For Cameron, a more committed Eurosceptic, leading a party almost wholly united in its Euroscepticism, the negotiation is dauntingly real and already incomparably more ambitious. More important, Wilson made his proposals as Leader of the Opposition. Cameron is making them as Prime Minister at least two years before the general election. Wilson could not begin negotiating before he had won an election. Cameron can start now, at least informally and provisionally.

Inevitably, the general election will be partly a progress report on his early discussions. Voters will be able to form some idea on their likely outcome and will expect Cameron to be more precise about whether he will recommend a “Yes” or “No” vote. A refusal to do so would look shifty over an issue that will partly become one about trust and integrity, as most issues do, unfairly, in British politics.

The broader political implications are also more ambiguous than jubilant Tory MPs and pundits seemed to recognise. As those on the right cheered, Tony Blair and Nick Clegg expressed alarm. Cameron’s original political strategy when elected Tory leader in 2005 has been blown to pieces. Like his predecessors, William Hague, IDS and Michael Howard, he is ending his half-hearted attempts at modernisation and realigning himself with the hard core of his party and their cheerleaders in the newspapers.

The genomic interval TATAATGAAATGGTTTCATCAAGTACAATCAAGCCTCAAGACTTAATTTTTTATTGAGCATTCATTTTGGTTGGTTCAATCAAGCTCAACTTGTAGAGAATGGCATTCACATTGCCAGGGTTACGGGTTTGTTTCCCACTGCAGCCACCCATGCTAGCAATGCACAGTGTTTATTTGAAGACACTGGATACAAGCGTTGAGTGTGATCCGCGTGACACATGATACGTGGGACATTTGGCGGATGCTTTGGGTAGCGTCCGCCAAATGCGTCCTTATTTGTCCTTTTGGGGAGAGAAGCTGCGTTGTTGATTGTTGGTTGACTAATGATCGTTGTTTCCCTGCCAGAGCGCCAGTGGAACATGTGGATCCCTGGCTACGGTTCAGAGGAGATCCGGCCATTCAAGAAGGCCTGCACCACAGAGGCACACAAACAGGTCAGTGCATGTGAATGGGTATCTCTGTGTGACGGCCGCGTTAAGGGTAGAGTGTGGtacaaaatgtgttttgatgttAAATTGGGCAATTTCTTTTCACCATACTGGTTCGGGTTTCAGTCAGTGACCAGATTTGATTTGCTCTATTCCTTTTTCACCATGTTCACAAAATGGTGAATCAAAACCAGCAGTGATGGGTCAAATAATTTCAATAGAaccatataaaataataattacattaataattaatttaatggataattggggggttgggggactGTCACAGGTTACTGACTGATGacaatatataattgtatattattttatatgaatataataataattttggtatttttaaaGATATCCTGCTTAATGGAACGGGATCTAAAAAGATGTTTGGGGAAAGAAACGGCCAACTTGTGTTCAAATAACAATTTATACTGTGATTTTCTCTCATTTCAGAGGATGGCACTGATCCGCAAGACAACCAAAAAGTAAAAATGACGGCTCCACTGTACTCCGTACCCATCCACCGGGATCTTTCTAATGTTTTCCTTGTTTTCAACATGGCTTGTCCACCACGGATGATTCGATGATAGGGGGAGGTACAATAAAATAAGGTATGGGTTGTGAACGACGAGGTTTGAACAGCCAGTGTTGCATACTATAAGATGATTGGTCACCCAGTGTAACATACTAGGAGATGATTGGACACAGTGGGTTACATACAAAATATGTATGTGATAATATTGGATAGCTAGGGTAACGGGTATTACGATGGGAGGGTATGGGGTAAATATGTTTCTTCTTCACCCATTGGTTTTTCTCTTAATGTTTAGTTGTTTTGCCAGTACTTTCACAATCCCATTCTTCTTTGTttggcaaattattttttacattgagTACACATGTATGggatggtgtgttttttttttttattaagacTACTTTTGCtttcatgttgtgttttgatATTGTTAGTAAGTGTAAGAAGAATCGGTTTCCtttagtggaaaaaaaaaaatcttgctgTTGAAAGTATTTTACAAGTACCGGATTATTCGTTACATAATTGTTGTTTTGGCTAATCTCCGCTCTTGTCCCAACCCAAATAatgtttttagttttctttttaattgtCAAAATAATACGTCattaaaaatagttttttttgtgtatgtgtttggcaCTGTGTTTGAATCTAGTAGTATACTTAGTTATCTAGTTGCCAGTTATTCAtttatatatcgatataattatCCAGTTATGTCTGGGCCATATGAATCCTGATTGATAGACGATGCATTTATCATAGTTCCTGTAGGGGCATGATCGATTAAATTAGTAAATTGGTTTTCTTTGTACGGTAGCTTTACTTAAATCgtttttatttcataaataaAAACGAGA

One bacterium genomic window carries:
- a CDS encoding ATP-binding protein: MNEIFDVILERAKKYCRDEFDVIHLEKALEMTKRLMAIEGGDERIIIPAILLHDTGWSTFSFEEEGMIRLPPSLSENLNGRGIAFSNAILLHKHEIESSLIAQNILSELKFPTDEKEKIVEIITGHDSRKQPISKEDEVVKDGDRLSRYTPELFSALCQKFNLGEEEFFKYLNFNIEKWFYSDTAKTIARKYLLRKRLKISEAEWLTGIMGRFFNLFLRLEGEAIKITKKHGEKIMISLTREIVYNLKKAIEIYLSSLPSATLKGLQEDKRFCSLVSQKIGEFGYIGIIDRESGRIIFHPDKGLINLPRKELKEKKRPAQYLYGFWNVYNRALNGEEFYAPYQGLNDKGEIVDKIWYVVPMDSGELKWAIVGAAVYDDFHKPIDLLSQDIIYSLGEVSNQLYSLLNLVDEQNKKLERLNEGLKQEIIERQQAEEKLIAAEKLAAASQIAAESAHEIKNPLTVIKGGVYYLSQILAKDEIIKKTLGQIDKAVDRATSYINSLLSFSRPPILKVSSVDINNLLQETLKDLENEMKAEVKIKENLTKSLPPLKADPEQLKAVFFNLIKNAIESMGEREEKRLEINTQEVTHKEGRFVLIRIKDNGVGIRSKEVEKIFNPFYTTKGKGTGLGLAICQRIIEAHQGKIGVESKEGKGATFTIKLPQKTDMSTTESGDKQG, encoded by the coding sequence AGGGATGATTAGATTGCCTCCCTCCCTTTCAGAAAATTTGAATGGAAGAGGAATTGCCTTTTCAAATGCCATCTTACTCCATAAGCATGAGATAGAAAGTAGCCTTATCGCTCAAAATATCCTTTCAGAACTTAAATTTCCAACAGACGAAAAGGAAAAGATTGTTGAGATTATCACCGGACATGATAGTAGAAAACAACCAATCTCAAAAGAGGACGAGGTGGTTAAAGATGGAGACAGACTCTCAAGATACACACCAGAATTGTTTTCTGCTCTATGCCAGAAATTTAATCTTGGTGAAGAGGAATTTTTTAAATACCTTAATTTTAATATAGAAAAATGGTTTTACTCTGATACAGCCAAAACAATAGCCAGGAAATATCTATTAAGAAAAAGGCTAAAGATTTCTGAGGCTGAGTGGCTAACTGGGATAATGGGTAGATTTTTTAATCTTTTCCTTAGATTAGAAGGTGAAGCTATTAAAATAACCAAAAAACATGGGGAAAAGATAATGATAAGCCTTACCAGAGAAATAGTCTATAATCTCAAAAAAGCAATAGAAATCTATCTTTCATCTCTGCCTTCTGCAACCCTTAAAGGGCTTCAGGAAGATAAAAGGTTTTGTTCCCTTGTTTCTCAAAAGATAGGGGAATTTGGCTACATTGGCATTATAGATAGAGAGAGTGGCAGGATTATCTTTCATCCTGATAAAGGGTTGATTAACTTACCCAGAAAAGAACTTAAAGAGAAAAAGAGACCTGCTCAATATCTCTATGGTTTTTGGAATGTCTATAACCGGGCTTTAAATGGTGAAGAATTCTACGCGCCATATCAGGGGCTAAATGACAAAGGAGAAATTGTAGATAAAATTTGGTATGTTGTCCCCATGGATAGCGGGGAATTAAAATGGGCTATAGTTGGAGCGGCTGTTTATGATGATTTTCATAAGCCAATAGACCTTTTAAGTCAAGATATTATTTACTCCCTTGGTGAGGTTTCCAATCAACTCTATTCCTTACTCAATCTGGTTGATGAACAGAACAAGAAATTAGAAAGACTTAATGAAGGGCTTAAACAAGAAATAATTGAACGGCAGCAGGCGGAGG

At a meeting earlier this week on a separate theme, Paddy Ashdown and two Blair admirers, Roger Liddle and Pat McFadden were scathing about Cameron as a leader, seeing him as a short-sighted tactician rather than a strategist of depth. In the early years of Cameron’s leadership as he seemingly moved his party to the centre ground, his pitch appealed to Blairites and some Liberal Democrats. Now he is completing the same journey as Hague and IDS did, back to the comfort zone of his party.

A part of him must feel a little uneasy that, after his early days of tonal moderation, he will campaign at the next election for an in/out referendum, condemning “shirkers” and putting the case for spending cuts that make Margaret Thatcher seem like a social democratic statist.